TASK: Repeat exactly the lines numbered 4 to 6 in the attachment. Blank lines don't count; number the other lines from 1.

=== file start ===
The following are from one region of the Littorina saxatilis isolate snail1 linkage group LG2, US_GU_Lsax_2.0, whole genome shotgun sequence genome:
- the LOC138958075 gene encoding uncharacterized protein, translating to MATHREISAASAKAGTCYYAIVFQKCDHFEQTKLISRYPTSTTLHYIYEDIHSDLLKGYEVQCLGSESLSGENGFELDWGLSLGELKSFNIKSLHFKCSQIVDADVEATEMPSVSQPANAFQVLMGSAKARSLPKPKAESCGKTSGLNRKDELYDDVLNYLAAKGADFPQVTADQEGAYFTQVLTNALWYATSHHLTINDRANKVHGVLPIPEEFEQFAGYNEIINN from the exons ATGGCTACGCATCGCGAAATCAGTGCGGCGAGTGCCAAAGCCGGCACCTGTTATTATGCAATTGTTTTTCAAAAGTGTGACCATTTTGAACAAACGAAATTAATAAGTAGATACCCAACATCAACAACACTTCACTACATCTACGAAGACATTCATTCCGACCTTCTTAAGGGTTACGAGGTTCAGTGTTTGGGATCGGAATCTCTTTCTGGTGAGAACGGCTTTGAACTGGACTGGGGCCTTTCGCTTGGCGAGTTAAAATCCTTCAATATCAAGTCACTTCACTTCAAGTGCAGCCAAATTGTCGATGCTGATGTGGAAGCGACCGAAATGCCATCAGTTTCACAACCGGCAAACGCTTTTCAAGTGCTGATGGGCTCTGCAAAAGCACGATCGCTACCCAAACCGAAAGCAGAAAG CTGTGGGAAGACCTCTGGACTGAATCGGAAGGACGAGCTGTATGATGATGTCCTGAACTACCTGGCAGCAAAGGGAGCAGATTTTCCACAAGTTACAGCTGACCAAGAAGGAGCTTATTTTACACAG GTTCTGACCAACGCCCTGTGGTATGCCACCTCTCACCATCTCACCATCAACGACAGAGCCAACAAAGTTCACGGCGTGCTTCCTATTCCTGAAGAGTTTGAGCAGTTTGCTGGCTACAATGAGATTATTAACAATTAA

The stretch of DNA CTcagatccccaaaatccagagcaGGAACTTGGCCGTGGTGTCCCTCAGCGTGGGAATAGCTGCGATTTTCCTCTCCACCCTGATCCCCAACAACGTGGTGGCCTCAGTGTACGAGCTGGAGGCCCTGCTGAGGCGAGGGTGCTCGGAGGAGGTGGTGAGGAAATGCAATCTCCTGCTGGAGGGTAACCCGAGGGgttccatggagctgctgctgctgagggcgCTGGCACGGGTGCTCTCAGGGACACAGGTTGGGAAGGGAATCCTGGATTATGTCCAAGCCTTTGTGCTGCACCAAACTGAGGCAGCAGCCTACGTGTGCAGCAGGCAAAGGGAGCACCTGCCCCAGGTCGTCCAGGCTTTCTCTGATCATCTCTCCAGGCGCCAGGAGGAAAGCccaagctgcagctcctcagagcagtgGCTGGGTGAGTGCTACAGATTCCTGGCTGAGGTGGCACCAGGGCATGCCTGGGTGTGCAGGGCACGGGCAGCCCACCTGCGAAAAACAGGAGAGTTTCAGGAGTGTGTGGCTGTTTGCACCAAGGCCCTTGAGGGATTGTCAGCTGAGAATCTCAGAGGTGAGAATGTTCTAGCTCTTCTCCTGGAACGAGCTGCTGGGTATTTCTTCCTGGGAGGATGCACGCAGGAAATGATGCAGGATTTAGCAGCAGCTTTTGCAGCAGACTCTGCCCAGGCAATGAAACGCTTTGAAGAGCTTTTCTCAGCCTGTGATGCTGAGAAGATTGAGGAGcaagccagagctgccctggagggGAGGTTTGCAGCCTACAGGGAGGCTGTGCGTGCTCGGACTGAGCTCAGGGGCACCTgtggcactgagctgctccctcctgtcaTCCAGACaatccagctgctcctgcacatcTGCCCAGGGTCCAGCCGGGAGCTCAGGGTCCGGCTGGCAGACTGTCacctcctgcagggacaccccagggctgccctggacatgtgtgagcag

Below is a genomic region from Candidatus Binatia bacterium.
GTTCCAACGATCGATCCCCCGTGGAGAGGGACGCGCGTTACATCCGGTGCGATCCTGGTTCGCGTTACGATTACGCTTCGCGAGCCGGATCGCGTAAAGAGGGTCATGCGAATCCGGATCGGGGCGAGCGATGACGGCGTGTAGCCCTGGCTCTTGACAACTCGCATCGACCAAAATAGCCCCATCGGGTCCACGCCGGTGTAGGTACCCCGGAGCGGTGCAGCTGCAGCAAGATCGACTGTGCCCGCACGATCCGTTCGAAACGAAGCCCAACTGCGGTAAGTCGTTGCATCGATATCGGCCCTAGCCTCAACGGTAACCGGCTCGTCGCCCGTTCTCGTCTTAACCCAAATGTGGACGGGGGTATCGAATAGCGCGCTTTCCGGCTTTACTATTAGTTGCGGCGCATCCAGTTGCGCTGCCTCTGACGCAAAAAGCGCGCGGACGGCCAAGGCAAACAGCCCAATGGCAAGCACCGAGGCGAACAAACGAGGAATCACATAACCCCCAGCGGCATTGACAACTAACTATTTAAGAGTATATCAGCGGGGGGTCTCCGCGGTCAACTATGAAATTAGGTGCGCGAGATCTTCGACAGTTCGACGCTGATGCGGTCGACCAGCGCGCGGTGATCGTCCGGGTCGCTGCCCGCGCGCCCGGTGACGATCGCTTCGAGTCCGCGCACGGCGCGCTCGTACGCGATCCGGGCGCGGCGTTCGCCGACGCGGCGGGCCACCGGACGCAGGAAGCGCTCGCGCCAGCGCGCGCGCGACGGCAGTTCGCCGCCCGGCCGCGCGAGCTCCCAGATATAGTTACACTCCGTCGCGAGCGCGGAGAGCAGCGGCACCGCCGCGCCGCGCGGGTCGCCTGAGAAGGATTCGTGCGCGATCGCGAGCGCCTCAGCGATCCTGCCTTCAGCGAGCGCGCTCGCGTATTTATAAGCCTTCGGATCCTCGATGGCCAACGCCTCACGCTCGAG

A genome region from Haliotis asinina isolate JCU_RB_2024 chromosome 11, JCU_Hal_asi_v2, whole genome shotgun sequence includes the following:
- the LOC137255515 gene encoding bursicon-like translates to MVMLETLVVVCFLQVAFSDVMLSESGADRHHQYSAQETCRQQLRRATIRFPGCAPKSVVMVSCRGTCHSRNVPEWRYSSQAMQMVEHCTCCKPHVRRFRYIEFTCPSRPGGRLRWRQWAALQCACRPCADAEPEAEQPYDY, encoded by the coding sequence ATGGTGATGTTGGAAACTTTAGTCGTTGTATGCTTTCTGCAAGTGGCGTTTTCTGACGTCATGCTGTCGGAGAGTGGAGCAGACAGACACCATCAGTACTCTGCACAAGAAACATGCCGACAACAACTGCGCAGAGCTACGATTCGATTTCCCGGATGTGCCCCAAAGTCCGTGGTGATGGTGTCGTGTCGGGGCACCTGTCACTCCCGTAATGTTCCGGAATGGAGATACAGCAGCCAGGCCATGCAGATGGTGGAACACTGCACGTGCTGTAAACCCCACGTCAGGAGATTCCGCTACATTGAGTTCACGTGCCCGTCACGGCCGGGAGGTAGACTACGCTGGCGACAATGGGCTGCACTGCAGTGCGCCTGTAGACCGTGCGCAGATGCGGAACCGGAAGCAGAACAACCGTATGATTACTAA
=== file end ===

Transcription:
Below is a genomic region from Candidatus Binatia bacterium.
GTTCCAACGATCGATCCCCCGTGGAGAGGGACGCGCGTTACATCCGGTGCGATCCTGGTTCGCGTTACGATTACGCTTCGCGAGCCGGATCGCGTAAAGAGGGTCATGCGAATCCGGATCGGGGCGAGCGATGACGGCGTGTAGCCCTGGCTCTTGACAACTCGCATCGACCAAAATAGCCCCATCGGGTCCACGCCGGTGTAGGTACCCCGGAGCGGTGCAGCTGCAGCAAGATCGACTGTGCCCGCACGATCCGTTCGAAACGAAGCCCAACTGCGGTAAGTCGTTGCATCGATATCGGCCCTAGCCTCAACGGTAACCGGCTCGTCGCCCGTTCTCGTCTTAACCCAAATGTGGACGGGGGTATCGAATAGCGCGCTTTCCGGCTTTACTATTAGTTGCGGCGCATCCAGTTGCGCTGCCTCTGACGCAAAAAGCGCGCGGACGGCCAAGGCAAACAGCCCAATGGCAAGCACCGAGGCGAACAAACGAGGAATCACATAACCCCCAGCGGCATTGACAACTAACTATTTAAGAGTATATCAGCGGGGGGTCTCCGCGGTCAACTATGAAATTAGGTGCGCGAGATCTTCGACAGTTCGACGCTGATGCGGTCGACCAGCGCGCGGTGATCGTCCGGGTCGCTGCCCGCGCGCCCGGTGACGATCGCTTCGAGTCCGCGCACGGCGCGCTCGTACGCGATCCGGGCGCGGCGTTCGCCGACGCGGCGGGCCACCGGACGCAGGAAGCGCTCGCGCCAGCGCGCGCGCGACGGCAGTTCGCCGCCCGGCCGCGCGAGCTCCCAGATATAGTTACACTCCGTCGCGAGCGCGGAGAGCAGCGGCACCGCCGCGCCGCGCGGGTCGCCTGAGAAGGATTCGTGCGCGATCGCGAGCGCCTCAGCGATCCTGCCTTCAGCGAGCGCGCTCGCGTATTTATAAGCCTTCGGATCCTCGATGGCCAACGCCTCACGCTCGAG

A genome region from Haliotis asinina isolate JCU_RB_2024 chromosome 11, JCU_Hal_asi_v2, whole genome shotgun sequence includes the following: